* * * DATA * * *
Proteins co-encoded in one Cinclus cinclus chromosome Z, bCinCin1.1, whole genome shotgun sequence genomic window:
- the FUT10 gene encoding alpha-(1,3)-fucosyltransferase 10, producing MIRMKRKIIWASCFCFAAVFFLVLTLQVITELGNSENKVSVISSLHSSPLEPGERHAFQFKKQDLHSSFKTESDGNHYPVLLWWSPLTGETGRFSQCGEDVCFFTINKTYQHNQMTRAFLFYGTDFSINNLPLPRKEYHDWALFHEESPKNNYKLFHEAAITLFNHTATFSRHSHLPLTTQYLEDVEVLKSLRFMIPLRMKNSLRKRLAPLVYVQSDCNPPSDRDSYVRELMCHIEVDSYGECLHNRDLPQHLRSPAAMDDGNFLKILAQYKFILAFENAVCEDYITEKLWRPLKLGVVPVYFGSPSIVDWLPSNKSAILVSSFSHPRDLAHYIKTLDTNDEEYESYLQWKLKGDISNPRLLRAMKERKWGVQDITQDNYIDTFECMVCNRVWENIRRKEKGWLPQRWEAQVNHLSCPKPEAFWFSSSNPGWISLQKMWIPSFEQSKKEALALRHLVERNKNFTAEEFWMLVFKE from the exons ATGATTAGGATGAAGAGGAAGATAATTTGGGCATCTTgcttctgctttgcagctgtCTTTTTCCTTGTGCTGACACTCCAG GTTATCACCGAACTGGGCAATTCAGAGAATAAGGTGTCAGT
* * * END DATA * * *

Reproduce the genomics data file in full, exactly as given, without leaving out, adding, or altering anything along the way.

Proteins co-encoded in one Cinclus cinclus chromosome Z, bCinCin1.1, whole genome shotgun sequence genomic window:
- the FUT10 gene encoding alpha-(1,3)-fucosyltransferase 10, producing MIRMKRKIIWASCFCFAAVFFLVLTLQVITELGNSENKVSVISSLHSSPLEPGERHAFQFKKQDLHSSFKTESDGNHYPVLLWWSPLTGETGRFSQCGEDVCFFTINKTYQHNQMTRAFLFYGTDFSINNLPLPRKEYHDWALFHEESPKNNYKLFHEAAITLFNHTATFSRHSHLPLTTQYLEDVEVLKSLRFMIPLRMKNSLRKRLAPLVYVQSDCNPPSDRDSYVRELMCHIEVDSYGECLHNRDLPQHLRSPAAMDDGNFLKILAQYKFILAFENAVCEDYITEKLWRPLKLGVVPVYFGSPSIVDWLPSNKSAILVSSFSHPRDLAHYIKTLDTNDEEYESYLQWKLKGDISNPRLLRAMKERKWGVQDITQDNYIDTFECMVCNRVWENIRRKEKGWLPQRWEAQVNHLSCPKPEAFWFSSSNPGWISLQKMWIPSFEQSKKEALALRHLVERNKNFTAEEFWMLVFKE from the exons ATGATTAGGATGAAGAGGAAGATAATTTGGGCATCTTgcttctgctttgcagctgtCTTTTTCCTTGTGCTGACACTCCAG GTTATCACCGAACTGGGCAATTCAGAGAATAAGGTGTCAGT